Asociación Peruano Japonesa

The Japanese Peruvian Association (Asociación Peruano Japonesa, APJ) is a nonprofit organization that brings together and represents Japanese citizens who live in Peru and their descendants, as well as their institutions.

Updated May 2009

identity en es

Children of Dekasegi, Bilingual and Educated in Japan: The New Generation of Nikkei - Part 2

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How difficult was it to return to your lives in Peru?  Was it a shock, or did you both get used to quickly?

JBK: It was a big shock for me because I didn’t speak Spanish.  The first months, the first year, I didn’t have a way to communicate with people, including, for example, with my aunts; I always had a dictionary in my hand.  In addition to this, I would leave my house for a walk and I had to be careful and avoid being robbed, [and I] also had to be careful with the ...

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identity en es

Children of Dekasegi, Bilingual and Educated in Japan: The New Generation of Nikkei - Part 1

José Iraha Flores is twenty-three years old and studies communications in the University of Lima.  José Bravo Kohatsu is twenty-six and works in the Japanese consulate.  Both are children of dekasegi1 who were born in Peru but raised and educated in Japan where they learned Japanese.  Why did they return to Peru?  Do they miss Japan?  We wil explore these and other questions with them.

You went to Japan as young children and were educated there.  Afterwards you returned to Peru.  Why did you decide to make your lives here?

José Bravo Kohatus: I went to Japan when I ...

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community en es

It’s good to say “I’m Nikkei” because I am part of something - Part 3

Part 2 >> 

The Nikkei in Peru 

Kaori is impressed by the way the Nikkei community in Peru has preserved its identity. “What I really find admirable is that there is a place (Japanese-Peruvian Cultural Center) that seeks to maintain the Nikkei identity in some fashion; there’s no reason to analyze something which is always present: What it means to be Nikkei. Even offering a class on taiko is important enough. It’s like a down payment of sorts; if afterward you want to deepen your identity or your [knowledge] of history, it is a separate thing,” she affirms.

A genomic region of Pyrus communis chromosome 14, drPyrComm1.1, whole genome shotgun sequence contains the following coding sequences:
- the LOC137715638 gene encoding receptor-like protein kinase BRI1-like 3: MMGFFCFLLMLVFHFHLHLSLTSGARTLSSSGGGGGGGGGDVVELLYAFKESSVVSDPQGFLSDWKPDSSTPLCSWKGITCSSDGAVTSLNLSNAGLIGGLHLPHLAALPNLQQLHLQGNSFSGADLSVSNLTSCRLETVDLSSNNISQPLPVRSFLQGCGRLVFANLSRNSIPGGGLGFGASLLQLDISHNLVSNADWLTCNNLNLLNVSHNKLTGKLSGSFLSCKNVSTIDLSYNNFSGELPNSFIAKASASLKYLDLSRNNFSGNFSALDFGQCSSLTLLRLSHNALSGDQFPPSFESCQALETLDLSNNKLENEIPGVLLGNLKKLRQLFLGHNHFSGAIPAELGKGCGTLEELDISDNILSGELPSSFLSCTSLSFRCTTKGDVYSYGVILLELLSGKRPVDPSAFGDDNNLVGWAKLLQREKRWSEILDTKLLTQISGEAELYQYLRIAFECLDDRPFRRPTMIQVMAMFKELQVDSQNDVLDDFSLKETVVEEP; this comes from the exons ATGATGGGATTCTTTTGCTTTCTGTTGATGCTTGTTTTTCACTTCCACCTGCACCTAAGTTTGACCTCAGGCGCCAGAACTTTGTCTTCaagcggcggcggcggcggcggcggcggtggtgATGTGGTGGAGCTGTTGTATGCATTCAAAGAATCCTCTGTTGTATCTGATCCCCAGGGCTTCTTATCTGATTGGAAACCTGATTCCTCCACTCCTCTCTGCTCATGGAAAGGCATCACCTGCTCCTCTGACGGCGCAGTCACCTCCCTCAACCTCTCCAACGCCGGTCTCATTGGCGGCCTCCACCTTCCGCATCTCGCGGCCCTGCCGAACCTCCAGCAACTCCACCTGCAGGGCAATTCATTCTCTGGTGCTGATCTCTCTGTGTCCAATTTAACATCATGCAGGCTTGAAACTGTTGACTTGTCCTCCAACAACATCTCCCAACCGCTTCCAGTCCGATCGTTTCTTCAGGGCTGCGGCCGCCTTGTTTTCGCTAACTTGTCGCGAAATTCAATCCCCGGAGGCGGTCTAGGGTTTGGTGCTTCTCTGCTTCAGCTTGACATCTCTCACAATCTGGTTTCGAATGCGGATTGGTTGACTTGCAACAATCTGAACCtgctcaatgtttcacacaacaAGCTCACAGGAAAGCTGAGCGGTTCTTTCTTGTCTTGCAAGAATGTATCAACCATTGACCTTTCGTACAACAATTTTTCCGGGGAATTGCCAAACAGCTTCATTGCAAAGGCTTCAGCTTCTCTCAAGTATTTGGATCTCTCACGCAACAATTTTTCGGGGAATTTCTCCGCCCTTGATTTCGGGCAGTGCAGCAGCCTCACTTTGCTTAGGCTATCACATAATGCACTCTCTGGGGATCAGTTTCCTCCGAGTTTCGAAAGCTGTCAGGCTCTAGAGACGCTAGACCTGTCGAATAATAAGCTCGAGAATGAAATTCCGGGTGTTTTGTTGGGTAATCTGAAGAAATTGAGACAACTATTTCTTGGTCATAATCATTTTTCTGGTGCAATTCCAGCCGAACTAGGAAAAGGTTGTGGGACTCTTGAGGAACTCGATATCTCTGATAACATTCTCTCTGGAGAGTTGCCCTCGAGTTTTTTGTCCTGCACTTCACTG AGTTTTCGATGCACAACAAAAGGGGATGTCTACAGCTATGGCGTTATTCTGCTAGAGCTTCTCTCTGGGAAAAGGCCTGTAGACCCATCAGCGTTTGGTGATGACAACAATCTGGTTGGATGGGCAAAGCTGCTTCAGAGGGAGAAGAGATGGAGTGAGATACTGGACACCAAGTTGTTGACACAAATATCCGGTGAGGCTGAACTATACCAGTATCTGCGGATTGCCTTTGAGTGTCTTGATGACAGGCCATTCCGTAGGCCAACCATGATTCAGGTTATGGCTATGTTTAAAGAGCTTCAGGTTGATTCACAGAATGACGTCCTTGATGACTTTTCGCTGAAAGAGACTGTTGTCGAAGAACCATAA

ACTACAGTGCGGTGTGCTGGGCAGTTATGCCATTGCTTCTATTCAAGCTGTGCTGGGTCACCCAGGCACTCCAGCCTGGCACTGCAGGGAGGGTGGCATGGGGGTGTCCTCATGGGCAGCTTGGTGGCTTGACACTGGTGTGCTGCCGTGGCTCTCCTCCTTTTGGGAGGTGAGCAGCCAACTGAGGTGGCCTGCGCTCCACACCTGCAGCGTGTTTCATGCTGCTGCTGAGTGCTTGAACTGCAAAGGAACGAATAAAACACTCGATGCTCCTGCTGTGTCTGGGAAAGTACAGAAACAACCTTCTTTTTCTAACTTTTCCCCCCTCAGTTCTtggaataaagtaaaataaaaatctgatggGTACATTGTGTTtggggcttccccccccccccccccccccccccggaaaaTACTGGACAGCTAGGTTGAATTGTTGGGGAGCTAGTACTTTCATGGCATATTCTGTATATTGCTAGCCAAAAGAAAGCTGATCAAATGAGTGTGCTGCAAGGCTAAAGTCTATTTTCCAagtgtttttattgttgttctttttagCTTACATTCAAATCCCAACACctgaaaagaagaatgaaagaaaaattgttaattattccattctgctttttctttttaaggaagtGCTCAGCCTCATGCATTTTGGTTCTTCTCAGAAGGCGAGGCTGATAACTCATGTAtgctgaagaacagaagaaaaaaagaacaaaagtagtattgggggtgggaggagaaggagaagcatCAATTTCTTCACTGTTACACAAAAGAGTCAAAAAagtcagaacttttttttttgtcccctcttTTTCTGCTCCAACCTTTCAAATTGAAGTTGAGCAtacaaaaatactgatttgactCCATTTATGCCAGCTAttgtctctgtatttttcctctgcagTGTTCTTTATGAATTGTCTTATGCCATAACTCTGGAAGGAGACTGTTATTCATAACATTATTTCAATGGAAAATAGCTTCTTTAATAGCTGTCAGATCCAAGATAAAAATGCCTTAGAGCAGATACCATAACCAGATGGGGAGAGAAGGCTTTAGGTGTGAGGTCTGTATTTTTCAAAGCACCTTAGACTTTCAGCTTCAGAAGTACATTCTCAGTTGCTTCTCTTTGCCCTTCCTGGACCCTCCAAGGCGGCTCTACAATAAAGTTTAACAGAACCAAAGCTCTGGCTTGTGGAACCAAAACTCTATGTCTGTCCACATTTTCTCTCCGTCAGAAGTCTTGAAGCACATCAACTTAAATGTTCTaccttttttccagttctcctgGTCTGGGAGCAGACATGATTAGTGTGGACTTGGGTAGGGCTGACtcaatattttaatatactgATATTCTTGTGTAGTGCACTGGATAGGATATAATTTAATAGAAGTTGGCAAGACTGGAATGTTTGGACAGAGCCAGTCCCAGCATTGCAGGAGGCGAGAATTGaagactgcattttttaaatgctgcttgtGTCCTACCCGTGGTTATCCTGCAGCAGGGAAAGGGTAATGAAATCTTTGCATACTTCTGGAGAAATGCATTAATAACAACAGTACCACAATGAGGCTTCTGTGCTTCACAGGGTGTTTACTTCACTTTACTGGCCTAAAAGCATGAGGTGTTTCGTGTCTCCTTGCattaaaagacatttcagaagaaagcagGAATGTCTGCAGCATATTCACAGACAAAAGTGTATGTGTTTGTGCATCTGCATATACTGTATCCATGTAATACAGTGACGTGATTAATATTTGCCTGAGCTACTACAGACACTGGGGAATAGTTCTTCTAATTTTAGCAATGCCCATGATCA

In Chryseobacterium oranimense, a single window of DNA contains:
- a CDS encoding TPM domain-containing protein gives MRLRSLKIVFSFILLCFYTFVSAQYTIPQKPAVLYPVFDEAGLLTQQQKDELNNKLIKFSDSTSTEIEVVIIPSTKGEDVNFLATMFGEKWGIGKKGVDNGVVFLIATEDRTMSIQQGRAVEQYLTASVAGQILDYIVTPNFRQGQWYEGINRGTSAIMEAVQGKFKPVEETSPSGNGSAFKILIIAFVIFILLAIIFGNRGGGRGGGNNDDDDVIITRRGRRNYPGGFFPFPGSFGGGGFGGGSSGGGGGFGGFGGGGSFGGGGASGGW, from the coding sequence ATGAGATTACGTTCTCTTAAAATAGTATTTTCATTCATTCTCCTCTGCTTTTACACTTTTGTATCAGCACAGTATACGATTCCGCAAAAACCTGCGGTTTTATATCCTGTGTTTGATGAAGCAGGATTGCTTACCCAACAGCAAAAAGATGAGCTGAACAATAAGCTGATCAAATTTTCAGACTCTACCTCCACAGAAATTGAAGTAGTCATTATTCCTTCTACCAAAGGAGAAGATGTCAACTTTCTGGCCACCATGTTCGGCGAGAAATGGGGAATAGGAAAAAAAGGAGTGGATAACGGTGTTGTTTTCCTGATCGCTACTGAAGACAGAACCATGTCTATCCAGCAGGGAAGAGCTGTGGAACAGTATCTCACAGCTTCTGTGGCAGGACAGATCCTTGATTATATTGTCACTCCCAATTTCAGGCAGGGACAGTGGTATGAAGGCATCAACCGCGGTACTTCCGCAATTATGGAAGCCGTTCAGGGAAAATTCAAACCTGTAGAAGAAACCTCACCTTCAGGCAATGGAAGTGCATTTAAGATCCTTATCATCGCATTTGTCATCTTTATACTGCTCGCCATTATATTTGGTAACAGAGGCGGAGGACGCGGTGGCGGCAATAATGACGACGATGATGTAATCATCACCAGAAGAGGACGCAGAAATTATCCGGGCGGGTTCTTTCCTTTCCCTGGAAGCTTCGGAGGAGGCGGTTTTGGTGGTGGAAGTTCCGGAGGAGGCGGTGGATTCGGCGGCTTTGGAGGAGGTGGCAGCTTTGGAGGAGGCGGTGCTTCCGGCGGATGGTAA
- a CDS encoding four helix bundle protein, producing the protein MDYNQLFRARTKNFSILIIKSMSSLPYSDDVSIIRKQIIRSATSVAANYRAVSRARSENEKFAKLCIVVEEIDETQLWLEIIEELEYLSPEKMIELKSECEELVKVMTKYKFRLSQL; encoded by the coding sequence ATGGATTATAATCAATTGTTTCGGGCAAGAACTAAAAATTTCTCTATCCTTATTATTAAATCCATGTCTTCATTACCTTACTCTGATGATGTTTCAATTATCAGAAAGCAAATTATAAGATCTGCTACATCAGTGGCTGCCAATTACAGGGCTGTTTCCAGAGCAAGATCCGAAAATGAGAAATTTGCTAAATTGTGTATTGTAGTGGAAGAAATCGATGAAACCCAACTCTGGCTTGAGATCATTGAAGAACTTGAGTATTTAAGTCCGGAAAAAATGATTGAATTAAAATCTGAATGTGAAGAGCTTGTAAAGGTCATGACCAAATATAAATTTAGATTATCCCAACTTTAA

The ...

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identity en es

It’s good to say “I’m Nikkei” because I am part of something - Part 2

Part 1 >> 

Nikkei Identity 

Kaori was raised by her grandmother in a Japanese environment. “Our relationship within our Japanese home was one of constant silence; it took just a simple stare of disapproval to know that I did something wrong. My grandmother did not have to say anything for me to run away. This kind of Japanese behavior is a sign of environment rather than verbal rules,” she recalled.

Just like any typical Japanese home, you are taught by example, not with words. Kaori knew how she was supposed to behave, what was considered correct and proper by observing her ...

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identity en es

It’s good to say “I’m Nikkei” because I am part of something - Part 1

Two years ago a photograph changed Kaori Flores Yonekura’s life, a Venezuelan filmmaker whose grandparents were Japanese. It was a photo of Mr. Takeuchi, who at the time of the photograph was president of the Nikkei Association of Venezuela.

What was it about the photograph that changed Kaori? It showed some Japanese dressed in rural garb and eating arepas (bread made of corn flour) on a hillside. Kaori discovered that the people in the photograph were in Ocumare del Tuy, a town located some forty minutes from Caracas, and that the photograph dated to World War II.

Unlike what ...

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